From automation to speech recognition to predictive analysis, Artificial Intelligence (AI) is increasingly part in our lives. A new initiative is proposing the use of the technology to record student attendance, leaving teachers to focus on other things … like teaching, writes Greg Adams.
Imagine never having to take the class attendance roll. Instead of getting everyone sat quietly at the start of the lesson, so you can go through students’ names and tick them off manually, a machine does it for you – quietly, accurately, and without anyone even noticing.
Well, it’s not as far-fetched as you might think. Just such a system already exists – and could be coming to your classroom in the near future.
For the last two-and-a-half years, the pioneering team at Aware Group has been creating ‘Aware Cognitive Platform’, powered by Artificial Intelligence and developed right here in Hamilton.
“This solution has the potential to eliminate one of the most time-consuming administrative tasks for any education institution and achieve this with the highest levels of privacy considered,” said CEO Brandon Hutcheson. “Using computer vision to perform facial recognition, artificial intelligence can track the arrival and departure of students on school grounds, upload data and provide attendance records to management, the Ministry and even parents and caregivers, in real time, and monitor safety and truancy.”
Testing in schools
The system’s already being trialled at a tertiary institution in New Zealand and the company is currently in conversation with the Ministry of Education. The goal is to have it being tested in schools by the end of the year, says Hutcheson.
“The benefits across the sector are significant, from freeing up valuable time, saving money, improving security, and supporting parents and caregivers. It will also help address the growing issue of truancy and its associated costs, including policing, social services and the courts.
“If, on average, a student will spend around three minutes per class waiting for their attendance to be taken, across 13 years in education this can amount to over 122 days lost per student.”
Numbers not video
How it works is by a camera scanning the classroom and recognising individuals, it then performs the comparison on the device and passes the information as a 128 digit number, which is like a barcode. This number is the identity and is transmitted to the central reporting point and marked as present. It does not transmit a video feed to operate. Hutcheson readily accepts that there are some challenges to overcome – more social and emotional than technological. Once a room has been configured, the technology already works, despite knee caps potentially causing some confusion as they look like faces! “Conversations about AI usually start one of two ways,” said Hutcheson. “Either people ask if it will replace jobs or they question its invasiveness, often equating AI with surveillance. If anything, it’ll create jobs and with a system like this, no one is watching, just monitoring.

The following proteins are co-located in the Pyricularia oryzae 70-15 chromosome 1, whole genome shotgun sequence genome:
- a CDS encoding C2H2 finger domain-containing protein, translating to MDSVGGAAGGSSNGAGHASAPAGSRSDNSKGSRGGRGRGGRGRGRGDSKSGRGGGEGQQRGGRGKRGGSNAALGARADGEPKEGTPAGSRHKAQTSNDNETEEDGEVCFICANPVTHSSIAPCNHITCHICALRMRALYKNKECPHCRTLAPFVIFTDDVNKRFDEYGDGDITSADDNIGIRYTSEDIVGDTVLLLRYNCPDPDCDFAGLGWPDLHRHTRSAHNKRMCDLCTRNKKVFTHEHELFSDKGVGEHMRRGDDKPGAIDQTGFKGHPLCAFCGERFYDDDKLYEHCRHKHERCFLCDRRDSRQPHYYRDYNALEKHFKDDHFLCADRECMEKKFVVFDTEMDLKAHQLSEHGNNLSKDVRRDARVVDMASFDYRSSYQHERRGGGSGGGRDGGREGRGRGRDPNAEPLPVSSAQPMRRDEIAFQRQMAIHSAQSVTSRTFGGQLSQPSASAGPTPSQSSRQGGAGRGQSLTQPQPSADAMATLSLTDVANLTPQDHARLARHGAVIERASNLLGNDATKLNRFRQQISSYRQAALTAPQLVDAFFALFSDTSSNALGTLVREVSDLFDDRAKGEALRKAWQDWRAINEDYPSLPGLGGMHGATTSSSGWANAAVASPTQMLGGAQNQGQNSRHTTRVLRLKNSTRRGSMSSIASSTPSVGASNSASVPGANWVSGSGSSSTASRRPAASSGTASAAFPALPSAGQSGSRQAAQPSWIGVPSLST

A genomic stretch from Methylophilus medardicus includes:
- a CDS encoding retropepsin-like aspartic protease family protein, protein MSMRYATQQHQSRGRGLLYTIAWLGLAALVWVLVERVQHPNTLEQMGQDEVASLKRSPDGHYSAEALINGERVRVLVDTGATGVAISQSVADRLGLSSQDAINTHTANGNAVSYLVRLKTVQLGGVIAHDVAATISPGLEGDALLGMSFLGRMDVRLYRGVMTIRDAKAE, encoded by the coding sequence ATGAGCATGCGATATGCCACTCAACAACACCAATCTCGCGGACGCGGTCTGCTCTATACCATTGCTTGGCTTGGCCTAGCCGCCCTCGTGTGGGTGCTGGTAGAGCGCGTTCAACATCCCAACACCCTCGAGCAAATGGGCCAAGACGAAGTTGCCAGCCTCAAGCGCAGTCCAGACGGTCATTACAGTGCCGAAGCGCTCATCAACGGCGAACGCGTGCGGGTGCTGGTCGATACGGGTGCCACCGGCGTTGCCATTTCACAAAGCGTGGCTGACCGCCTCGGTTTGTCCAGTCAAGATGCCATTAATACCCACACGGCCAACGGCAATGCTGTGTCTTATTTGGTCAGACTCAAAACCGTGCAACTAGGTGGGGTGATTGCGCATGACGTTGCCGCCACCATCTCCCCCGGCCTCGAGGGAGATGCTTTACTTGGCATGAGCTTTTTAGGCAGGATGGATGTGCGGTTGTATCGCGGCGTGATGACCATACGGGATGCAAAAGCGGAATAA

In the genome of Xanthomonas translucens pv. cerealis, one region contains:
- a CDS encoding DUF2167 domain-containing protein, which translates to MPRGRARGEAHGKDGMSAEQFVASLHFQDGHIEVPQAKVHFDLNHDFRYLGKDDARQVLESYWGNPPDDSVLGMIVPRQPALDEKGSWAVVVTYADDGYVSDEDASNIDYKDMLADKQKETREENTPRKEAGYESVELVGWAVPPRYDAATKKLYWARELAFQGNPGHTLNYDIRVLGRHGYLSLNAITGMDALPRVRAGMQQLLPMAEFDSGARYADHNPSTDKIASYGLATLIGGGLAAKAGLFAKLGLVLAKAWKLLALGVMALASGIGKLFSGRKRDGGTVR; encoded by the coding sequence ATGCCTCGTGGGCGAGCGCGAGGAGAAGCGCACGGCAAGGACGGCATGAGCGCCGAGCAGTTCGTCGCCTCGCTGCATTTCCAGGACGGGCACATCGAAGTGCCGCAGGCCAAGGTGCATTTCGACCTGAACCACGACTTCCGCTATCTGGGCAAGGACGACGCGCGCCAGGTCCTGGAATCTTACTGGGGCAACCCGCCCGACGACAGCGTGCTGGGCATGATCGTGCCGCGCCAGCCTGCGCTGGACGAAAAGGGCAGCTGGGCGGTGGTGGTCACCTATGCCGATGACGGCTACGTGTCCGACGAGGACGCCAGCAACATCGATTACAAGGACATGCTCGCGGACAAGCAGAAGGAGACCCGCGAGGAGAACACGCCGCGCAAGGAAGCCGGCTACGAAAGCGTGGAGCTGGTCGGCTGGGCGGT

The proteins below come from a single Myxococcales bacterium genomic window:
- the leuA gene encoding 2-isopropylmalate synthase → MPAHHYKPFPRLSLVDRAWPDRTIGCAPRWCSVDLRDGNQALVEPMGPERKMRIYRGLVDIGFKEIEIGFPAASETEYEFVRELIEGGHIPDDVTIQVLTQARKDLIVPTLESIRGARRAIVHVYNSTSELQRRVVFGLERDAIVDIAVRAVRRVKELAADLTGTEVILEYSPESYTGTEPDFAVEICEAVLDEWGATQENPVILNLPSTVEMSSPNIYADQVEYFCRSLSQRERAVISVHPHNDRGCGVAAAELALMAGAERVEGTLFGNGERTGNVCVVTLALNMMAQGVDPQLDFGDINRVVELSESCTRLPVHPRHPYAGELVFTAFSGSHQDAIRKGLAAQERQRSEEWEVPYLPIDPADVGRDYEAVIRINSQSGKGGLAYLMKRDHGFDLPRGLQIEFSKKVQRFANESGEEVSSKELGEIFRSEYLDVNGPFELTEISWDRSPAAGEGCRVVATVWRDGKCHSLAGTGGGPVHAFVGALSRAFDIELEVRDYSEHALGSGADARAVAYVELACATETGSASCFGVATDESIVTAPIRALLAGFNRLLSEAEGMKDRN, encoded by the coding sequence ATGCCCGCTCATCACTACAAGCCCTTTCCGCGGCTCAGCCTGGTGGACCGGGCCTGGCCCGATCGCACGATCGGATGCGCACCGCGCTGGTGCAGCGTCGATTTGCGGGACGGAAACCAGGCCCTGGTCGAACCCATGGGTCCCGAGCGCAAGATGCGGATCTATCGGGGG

“The data being collected is no different than people swiping a card when entering a room.”
Replacing mundane tasks
There are a handful of facial recognition projects being tested. In Australia, a kiosk system is being used, where students have to sit in booths to ‘check in’; in China, there’s something similar to this but students all have to face the same way. For now, the Aware Group’s solution is breaking new ground.
“Discussions still need to take place regarding the impact on the student experience because simply automating attendance registration may have other effects, be it using roll time to teach students’ patience on the mat, learning classmates’ names and the inclusion of Te Reo.
“Using AI in this way, is a very good example of technology replacing a mundane task so as to allow a more valuable activity to occur. Adopting this technology to automate registers will change the dynamic of each school day and should bring significant benefits for all involved.”
BRANDON HUTCHESON WAS TALKING TO GREG ADAMS, EDITOR OF INTERFACE MAGAZINE.
AWARE GROUP IS INTERESTED IN TALKING TO SCHOOLS ABOUT THE SOLUTION AND THE CHALLENGES INVOLVED. IF YOU’D LIKE TO BE PART OF THE CONVERSATION CONTACT BRANDON AT INFO@AWAREGROUP.COM
More on Artificial Intelligence at INTERFACEXpo 2019
We’re delighted that Soul Machines’s Tanya Gray will be our keynote speaker at INTERFACEXpo 2019. Join her to explore Artificial Intelligence (AI) and its potential for education.